This state is brimming over in fantastical aesthetics, I can't get over its beauty.
Utah and Zion were both so appropriately named.
The name of the state comes from the Ute tribes that used to live speckled about - mostly in the northern and eastern part; also occupying what is now Colorado. The area of St. George, around the small area I'm occupying now, was the habitat of Anasazi tribes (over 1,500 years ago) - but they eventually left it to the nomadic Southern Paiute tribe. Utah means 'people of the mountains'.
And now I am here in the midst of this tremendous history. I feel both elation and awe; I think everyone around me can feel my energy.
When I was a young girl, maybe 11 or 12, I would dig in my grandmother's guestroom closet to be within the company of her childhood books. One of those books was a hardcover that contained chapters of Native American folklore.....like, 'How Coyote Stole the Moon'....and 'How the Cactus Got Its Thorns'......titles similar to that. Nature was the central theme in these ancient fables; put at the forefront of importance. Humans USED to think about why the moon shrunk or grew over a period of days; why plants, as immobile and passive as they were, could attack you in their own ways. Are we too busy and unimaginative to think about these things anymore?
I was drawn in by people living so outright and free with nature because while growing up, here I was within the protected confines of a four-sided house and at 6pm, it's time to come home for dinner. The Native Americans never went "home" for dinner....their home was the desert, the mountains, the forest and beyond. In past times, people were so much more kin to their Mother...Nature.
One of the greatest traits of the Native Americans, and something that seemed to be common within all the tribes, no matter how different or at war they were with one another, was their praise and thanks for what was given to them. They credited Earth for the gift of water, rain, wind, food that grew from the ground up and below, animals, land, rock, ocean.....and the list goes on. They recognized her. And even along those lines, I respect the "grace" prayer that Christians murmur before they dine. It's a beautiful reminder that just because you were born, doesn't mean that you necessarily deserve this. You're lucky. I felt inclined to say grace today (although after the meal *burp*). I was incredibly thankful for the opportunity to be in a different state, to sit there safely after a long (and somewhat dangerous) ride and be able to eat such good quality food (black bean and lime humous with taro chips, wild salmon, red rice and broccoli. yum). It can be disappointing when I think as people become more successful and get used to a "comfortable" lifestyle.....they forget. They forget the alternative of what it COULD be like.
Anyway, I decided to take the bike out here because the weather has been perfectly stellar and I wanted to take advantage of her. It scares me at times though. I get a fanatical "high" leaving Vegas; ducking and weaving through busy, distracted commuters. My passion is driving between the vehicles. I am so skilled on two-wheels though that people can't believe it. I had one woman come up to me as I pumped gas into my bike and she asked, "Was that you riding like that? Wow...."....or someone telling me I "ride like a guy". Uh.....I know they mean it as a compliment but it's almost an insult that the standard of riding well is one that is of how a guy rides? It's an activity that is almost as comfortable as walking to me but at the same time, I get too much of a rush playing with the risks of it all.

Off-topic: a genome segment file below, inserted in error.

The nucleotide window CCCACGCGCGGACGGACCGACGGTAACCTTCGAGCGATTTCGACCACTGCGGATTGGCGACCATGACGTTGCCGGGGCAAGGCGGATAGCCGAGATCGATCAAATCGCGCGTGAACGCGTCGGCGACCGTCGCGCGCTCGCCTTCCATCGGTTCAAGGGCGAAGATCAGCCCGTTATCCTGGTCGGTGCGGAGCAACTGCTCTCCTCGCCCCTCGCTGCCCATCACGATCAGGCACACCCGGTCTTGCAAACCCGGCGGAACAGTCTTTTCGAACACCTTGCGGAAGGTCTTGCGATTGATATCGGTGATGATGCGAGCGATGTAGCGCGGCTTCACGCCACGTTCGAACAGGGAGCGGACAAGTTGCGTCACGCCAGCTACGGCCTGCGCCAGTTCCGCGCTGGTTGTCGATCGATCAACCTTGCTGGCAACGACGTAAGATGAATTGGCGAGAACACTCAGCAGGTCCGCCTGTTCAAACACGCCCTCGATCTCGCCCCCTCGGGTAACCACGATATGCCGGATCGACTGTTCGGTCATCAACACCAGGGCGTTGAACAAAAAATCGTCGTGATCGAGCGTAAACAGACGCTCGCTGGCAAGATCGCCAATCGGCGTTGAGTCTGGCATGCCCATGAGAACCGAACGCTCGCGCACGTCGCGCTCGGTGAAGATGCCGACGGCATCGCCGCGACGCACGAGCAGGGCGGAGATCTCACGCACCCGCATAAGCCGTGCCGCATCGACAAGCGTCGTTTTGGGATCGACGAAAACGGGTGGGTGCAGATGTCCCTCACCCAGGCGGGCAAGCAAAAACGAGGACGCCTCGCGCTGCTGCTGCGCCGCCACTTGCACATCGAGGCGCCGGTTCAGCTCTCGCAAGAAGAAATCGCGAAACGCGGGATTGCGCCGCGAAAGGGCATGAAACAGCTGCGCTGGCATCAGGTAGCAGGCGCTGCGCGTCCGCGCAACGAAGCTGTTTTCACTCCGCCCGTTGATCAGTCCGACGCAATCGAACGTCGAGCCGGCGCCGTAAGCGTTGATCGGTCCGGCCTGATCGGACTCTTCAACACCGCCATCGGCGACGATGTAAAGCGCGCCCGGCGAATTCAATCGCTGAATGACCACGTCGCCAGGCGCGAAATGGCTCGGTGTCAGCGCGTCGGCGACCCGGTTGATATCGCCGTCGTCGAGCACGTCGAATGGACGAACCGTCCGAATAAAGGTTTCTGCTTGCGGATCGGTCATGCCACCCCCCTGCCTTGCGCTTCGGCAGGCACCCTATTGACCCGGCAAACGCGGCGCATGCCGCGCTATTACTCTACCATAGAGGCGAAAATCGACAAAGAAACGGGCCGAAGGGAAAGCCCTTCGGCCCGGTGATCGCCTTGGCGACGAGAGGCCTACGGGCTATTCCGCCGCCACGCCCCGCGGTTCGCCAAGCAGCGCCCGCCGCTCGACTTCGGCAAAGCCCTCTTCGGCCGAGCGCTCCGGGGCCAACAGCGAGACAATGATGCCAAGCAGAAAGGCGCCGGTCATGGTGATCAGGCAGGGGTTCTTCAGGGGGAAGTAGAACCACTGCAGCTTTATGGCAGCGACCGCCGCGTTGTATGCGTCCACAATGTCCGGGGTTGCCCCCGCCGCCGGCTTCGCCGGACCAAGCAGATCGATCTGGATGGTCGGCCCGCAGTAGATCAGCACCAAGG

When I got back on the 15N headed to SLC, boring asphalt made the ride tedious until I start coming closer to Zion, that is. The snow-capped peaks and sanguine stone alerted my senses again.
I'm not climbing until tomorrow and so I wanted to occupy myself with something at least since the day wasn't over. Having genes of curiosity undeniably in my blood, I decided to take some small side road that twisted and turned, journeying higher up in the hills. It hinted at an interesting ride because I cold see farther mountains in the background; I knew it was only a matter of time before the foreground would give way to a visual treasure. Yeah, I'll try it.
I rode up and up, winding around, over the lip of the hill and there it was. Southern Utah at its best. There were quarries upsetting the natural view, however, it was still so, so amazing. I felt alive. I felt the aura of nature hugging all my senses and loving me back as much as I love her.
I parked my bike on the side of the road and just took off for a hike. Hiking and watching the sunset is time well-spent in the span of one's lifetime. I just felt giddy and light-hearted as I walked around greeting every inch of path with my feet; every inch of rock, dirt and foilage with my gaze. I looked up at the moon and thanked her....thanked her for the reminder that there is so much in the world outside of myself that is so fascinating, powerful and great. I'm the one lucky to be a part of it....lucky to have been invited.
It was getting darker and I went up to my bike......nahhhhh.......I don't want to leave yet. So I took another path upwards and explored but wanted to make it back before it really got dark.
I got to my bike and released my body with a few nice, long stretches. I didn't want to leave yet. I wanted to be out there all night. I swear, I wish I could have a tent fastener on my bike....but, sadly, I had to go.
The crescent moon winced with her one eye as I took off a bit recklessly.....however, I smiled back at her as I translated her action as a playful wink.